Tuesday, 30 October 2012

Ep 82: Christopher Weldon, Nick Carr (October 30, 2012; originally aired November 23, 2010)

Rounds: Here.

This is Christopher Weldon's fourth night, and a win here will put him in good position to move into the finals rankings.  Richard talks about Christopher's so-far impressive conundrum speed and jokingly suggests that Christopher's typing speed may be a contributing factor.  Christopher plays up to it well, saying that maybe his typing speed is increased exponentially by having only one button to focus on.

Tonight's challenger is Nick Carr, a GP who does regular radio and TV segments.  Nick says that David's crosswords are both the highlight and the lowlight of his weekends.  He adds that he used to enjoy his weekends, sitting back and reading the papers.  Now he sits there scratching his head over David's crosswords all weekend; he doesn't get to read anything any more.  But of course, when he does manage to get one out it is all the sweeter for the difficulty.

It was a close game tonight, one that kept us guessing up until the end.  Christopher started off promisingly with points in the first round, then several shared rounds followed.  (Nick overlooked a simple modification of his first numbers game that would have given him points there, mind you.)  Then Nick found an excellent word to claim the lead, only for Christopher to take it right back again in the next numbers round.  Nick was unlucky that his attempt for the last letters round was not valid, and the result of all this was that Christopher was ahead by precisely ten points going into the conundrum.  It looked like time would expire without it being solved, but with less than two seconds left Nick found the answer and took the game to a tiebreaker conundrum.  He ended up solving that, too, somewhat more quickly, and took a deserved 54 to 44 victory.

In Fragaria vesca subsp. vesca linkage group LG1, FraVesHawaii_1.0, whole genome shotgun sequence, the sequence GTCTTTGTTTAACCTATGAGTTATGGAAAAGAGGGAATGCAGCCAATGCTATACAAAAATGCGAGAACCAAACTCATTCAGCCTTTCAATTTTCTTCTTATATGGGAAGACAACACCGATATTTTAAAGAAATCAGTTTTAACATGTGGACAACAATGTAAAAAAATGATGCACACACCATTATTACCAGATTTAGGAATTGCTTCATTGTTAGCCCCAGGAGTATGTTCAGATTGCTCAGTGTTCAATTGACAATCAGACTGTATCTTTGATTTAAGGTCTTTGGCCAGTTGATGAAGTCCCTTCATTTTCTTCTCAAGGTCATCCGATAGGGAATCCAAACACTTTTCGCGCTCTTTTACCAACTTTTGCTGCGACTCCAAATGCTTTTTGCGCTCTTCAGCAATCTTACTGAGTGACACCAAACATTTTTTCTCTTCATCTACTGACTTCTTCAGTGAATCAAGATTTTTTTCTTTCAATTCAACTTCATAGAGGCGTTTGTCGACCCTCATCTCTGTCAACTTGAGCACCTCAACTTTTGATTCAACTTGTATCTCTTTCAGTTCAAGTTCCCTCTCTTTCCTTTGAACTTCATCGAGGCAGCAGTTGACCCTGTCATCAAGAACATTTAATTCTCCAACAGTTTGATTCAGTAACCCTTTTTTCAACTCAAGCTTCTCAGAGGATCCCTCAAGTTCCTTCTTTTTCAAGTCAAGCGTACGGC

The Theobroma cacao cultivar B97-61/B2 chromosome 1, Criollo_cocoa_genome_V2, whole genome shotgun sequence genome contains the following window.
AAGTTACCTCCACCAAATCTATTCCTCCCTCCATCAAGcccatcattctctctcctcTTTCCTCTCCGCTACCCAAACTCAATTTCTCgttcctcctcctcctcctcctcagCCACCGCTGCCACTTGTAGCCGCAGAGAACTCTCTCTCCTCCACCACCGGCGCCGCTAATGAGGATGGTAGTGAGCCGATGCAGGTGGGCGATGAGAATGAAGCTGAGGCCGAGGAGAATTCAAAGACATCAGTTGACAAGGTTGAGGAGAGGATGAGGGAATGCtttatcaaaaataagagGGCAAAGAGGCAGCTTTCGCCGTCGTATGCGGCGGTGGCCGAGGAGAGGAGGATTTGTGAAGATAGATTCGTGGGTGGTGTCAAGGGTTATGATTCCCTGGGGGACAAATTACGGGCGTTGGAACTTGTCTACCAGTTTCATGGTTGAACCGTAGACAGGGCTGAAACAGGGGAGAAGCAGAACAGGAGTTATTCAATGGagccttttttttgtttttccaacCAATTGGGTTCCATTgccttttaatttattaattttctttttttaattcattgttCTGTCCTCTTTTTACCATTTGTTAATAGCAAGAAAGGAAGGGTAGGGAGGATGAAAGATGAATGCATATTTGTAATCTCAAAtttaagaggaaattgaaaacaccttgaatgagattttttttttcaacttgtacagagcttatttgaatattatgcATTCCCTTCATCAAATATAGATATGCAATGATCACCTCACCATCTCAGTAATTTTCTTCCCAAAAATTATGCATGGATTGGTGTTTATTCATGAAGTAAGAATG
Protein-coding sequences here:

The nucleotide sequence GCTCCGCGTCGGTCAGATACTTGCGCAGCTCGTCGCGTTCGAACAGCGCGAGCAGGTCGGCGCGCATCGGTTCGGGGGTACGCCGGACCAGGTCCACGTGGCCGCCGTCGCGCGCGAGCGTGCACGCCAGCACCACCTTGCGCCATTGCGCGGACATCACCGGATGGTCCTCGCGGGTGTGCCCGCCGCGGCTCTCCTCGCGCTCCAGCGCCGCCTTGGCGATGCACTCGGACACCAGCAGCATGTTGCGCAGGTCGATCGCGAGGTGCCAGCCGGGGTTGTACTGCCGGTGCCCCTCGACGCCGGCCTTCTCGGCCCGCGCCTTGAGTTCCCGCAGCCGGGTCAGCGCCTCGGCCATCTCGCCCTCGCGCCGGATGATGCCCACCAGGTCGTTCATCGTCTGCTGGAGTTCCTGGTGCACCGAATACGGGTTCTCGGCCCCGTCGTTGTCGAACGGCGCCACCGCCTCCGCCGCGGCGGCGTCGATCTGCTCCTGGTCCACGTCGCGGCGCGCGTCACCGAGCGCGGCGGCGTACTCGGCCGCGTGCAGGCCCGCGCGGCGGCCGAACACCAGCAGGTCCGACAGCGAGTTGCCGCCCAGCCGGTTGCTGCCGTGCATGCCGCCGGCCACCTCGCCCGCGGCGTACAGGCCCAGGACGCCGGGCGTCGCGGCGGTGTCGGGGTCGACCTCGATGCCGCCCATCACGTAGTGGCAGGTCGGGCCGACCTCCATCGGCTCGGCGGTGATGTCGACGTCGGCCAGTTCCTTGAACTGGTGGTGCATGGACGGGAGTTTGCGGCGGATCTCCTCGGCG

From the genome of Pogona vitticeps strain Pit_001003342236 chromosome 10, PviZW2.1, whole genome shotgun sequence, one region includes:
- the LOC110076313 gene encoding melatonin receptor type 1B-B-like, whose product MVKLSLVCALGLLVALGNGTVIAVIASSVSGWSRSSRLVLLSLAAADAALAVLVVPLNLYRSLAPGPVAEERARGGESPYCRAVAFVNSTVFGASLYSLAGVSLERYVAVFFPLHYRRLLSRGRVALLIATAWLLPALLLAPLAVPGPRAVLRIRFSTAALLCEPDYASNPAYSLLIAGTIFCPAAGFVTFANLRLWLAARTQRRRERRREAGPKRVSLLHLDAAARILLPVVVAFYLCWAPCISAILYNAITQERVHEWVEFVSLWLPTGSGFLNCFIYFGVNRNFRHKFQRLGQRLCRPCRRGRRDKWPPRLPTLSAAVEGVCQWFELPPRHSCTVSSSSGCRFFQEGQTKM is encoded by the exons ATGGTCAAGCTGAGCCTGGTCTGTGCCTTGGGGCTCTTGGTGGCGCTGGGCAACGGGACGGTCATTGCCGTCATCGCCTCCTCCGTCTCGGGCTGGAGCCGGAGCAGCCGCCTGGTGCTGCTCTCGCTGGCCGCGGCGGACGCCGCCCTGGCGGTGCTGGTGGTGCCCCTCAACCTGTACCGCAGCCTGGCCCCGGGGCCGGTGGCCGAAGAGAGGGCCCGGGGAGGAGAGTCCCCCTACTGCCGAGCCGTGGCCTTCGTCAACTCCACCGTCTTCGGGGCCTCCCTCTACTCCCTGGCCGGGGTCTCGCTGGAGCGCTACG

I played reasonably well, just dropping the one letters maximum in the main rounds.  Some of my numbers solutions were a bit overcomplicated, but they got the job done and that is what counts.  David had found that maximum that I missed, but then I found a longer word in the tough final letters round, and the chance to tie was still available.  Unfortunately, that first conundrum was too hard for me; I solved the second one rather quickly but the damage was done and the tie slipped away.  Still, some nice words on offer tonight and a good game despite the conundrum woes.

Round 1: S G E A L D E O S

I almost came unstuck in this round, as I misheard the D as a V and did not catch that until time expired.  Consequently, I had SAGE, GALES, an invalid GLOVES, and AGELESS.  Fortunately my best word did not use the V, but once I realised the error sevens were much easier to come by; I noted down LASSOED, DOSAGES, and GLASSED as familiar options that have all turned up before.